And to think it all started with HAIRSPRAY. A teacher at Frost’s high school – God bless teachers! – happened to overhear him playing the piano and wondered if he could sing as well.
Indeed, he could. Soon Frost was playing Seaweed in the now-classic musical, delivering a teacher-pleasing “Run and Tell That.” The sound of applause pleased him, too, and musical theater, which he barely had heard of, was suddenly on his radar.
And he is now on ours.
Frost’s Tony win was even more impressive when one considers his competition. Two months before MJ officially opened, Rob McClure was getting raves for his dual role in MRS. DOUBTFIRE; three months after MJ bared its wares to critics, another Broadway rookie was garnering huzzahs: Jaquel Spivey, playing Usher in A STRANGE LOOP.
And you can never count out Tony voters who like to go for The Veteran Big Names, a status for which Hugh Jackman (in THE MUSIC MAN) and Billy Crystal (in MR. SATURDAY NIGHT) easily qualify.
But it had to be Frost who is, you should pardon the expression, a thriller. In playing The King of Pop, Frost can make the claim that each boy in NEWSIES made: “I’m The King of New York.” Many times in the musical, Frost repeats Jackson’s often-heard complaint that what he just sang wasn’t perfect. You may well listen to Frost and say, “Well, you could have fooled me …”
Many who haven’t been able to get to the Neil Simon Theatre saw Frost’s magic on the Tonys this spring. His renditions of “The Way You Make Me Feel” and “Smooth Criminal” obviously had an impact. MJ THE MUSICAL had been grossing 80%-95% for most of its run, but the week after the Tonys, it skyrocketed to 100%, where it’s been ever since. Last week it eclipsed the house record that it had set before.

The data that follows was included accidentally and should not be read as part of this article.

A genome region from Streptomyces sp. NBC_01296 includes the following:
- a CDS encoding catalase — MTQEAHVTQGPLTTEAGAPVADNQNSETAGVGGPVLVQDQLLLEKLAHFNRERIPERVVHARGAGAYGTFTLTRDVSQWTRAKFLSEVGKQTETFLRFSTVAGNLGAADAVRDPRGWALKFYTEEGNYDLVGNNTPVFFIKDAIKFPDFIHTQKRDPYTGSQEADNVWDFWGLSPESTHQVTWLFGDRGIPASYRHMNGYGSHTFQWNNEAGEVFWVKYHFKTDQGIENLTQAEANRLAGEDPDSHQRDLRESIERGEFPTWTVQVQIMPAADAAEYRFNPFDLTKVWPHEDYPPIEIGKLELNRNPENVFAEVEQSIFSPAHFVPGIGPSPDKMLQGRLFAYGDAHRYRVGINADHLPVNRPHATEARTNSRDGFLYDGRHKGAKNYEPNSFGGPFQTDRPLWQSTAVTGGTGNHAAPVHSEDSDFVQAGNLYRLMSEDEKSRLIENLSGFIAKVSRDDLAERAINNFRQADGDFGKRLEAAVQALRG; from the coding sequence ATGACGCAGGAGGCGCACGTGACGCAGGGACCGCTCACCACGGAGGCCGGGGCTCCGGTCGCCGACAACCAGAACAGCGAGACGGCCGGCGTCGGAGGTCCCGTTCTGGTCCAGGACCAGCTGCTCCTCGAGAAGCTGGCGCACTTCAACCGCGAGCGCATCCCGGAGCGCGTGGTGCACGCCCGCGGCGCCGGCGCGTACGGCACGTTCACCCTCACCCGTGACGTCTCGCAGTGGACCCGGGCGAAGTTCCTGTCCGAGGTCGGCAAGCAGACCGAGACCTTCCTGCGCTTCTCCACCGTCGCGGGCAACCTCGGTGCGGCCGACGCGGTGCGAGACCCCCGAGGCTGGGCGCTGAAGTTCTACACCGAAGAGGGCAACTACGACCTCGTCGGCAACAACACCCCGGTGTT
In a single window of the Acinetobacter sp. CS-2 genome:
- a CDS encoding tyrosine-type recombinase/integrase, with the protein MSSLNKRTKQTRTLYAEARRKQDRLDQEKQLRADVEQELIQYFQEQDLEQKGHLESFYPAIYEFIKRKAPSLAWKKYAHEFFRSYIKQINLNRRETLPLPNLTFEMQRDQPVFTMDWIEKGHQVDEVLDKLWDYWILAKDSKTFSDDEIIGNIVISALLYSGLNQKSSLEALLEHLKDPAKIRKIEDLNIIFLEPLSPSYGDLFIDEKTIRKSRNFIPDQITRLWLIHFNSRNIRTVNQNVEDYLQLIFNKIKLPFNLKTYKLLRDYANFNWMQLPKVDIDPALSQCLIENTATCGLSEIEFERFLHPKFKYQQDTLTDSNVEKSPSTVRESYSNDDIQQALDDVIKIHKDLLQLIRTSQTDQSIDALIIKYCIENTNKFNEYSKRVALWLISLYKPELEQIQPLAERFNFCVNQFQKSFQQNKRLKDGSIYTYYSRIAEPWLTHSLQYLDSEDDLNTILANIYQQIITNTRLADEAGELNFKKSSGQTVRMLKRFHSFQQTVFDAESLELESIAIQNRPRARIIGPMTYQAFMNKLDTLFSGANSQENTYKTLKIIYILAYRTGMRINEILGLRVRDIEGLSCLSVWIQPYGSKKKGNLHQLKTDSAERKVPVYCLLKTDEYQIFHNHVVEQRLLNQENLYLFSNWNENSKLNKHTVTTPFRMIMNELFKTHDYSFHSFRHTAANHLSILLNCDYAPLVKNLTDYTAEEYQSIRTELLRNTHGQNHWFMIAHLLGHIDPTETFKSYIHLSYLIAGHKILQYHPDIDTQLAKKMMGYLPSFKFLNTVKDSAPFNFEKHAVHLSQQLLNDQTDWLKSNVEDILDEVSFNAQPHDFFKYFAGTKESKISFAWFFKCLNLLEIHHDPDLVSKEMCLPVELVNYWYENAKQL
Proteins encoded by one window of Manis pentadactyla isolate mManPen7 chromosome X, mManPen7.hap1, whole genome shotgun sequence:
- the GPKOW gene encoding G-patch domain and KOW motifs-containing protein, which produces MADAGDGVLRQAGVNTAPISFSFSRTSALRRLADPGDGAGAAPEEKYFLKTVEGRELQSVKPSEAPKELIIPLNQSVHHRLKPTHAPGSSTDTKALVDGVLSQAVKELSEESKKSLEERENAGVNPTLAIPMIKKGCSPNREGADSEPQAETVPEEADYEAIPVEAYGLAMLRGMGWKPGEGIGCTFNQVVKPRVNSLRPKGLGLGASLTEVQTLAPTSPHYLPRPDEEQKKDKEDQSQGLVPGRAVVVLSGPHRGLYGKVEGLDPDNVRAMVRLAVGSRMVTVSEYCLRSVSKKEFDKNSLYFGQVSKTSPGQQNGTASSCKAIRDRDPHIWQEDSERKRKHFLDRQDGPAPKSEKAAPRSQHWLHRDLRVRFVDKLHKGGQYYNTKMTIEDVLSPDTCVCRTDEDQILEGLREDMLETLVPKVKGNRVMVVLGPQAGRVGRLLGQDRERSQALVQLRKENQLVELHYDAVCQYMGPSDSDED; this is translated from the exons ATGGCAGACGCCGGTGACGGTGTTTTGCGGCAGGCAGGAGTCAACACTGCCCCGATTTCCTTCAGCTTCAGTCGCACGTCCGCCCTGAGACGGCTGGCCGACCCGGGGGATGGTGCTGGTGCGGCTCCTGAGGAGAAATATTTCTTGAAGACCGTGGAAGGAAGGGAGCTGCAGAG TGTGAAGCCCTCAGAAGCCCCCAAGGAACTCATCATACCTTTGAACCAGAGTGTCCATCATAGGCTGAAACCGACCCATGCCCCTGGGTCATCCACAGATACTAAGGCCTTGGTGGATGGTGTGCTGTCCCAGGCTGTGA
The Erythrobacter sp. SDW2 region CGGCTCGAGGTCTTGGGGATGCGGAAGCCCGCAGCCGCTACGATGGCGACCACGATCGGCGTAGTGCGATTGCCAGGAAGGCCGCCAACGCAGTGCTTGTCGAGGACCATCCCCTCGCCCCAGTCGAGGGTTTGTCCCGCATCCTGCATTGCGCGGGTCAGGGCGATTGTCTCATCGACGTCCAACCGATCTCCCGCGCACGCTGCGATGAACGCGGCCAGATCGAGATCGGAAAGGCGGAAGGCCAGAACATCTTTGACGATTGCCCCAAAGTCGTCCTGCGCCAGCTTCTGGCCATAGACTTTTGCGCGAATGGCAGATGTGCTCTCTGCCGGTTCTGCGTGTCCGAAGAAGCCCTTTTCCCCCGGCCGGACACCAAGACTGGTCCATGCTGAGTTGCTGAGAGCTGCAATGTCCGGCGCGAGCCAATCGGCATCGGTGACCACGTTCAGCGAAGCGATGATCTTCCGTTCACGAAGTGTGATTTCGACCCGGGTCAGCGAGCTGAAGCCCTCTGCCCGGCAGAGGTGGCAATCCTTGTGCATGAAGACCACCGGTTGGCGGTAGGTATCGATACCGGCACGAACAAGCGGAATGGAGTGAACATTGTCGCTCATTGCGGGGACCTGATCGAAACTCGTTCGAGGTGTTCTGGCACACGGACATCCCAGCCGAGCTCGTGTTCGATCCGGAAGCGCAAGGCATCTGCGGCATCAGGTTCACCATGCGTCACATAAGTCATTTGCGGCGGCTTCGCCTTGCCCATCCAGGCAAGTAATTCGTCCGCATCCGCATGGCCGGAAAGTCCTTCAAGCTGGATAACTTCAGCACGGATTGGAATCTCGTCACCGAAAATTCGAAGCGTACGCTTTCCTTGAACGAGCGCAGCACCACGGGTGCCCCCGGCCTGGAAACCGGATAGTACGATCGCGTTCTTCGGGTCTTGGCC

Musical theater songs can be divided into diegetic and non-diegetic songs. The former has singers singing songs and are aware that they’re singing: Sally Bowles knows she’s doing “Cabaret” to Kit Kat Club customers.
The latter occurs when characters simply get so excited or emotional that they break into song. SpongeBob SquarePants doesn’t “know” he’s singing when he is out to convince his Bikini Bottom friends that it’s the “Best Day Ever.” It’s his enthusiasm that makes him break into song.
So, we expect a majority of diegetic songs in any jukebox. (And by the way – unlike so many jukebox musicals – MJ THE MUSICAL is one whose songs certainly were in jukeboxes, not to mention car CD and cassette players and home stereo units.)
But there’s one wonderful exception to the diegetic set-up that’s a genuine book number, one very smartly set up by Nottage. She knew that “I’ll Be There” could have been just another in-performance, but she grasped the opportunity to make it the most tender moment in the show.
Ayana George, playing Michael’s mother Katherine, assures her little boy in song that no matter what atrocities come his way (and some of them, to be frank, will come from his father), that she indeed will be there for him.
Here’s one instance on the album where imitation doesn’t apply. You don’t know what Katherine Jackson sounds like. But you will come to know what Ayana George sounds like, and that’s quite impressive, too.
The musical offers yet another mirror image. Just as Jackson, far more often than not, recorded for Epic (even as far back as The Jacksons), MJ THE MUSICAL’s original cast album is oh-so-fittingly on Epic Legacy. Here’s a case where “Accept no imitations” simply does not apply.
Peter Filichia can be heard most weeks of the year on www.broadwayradio.com. His new book The Book of Broadway Musical Debates, Disputes and Disagreements can now be pre-ordered at Amazon.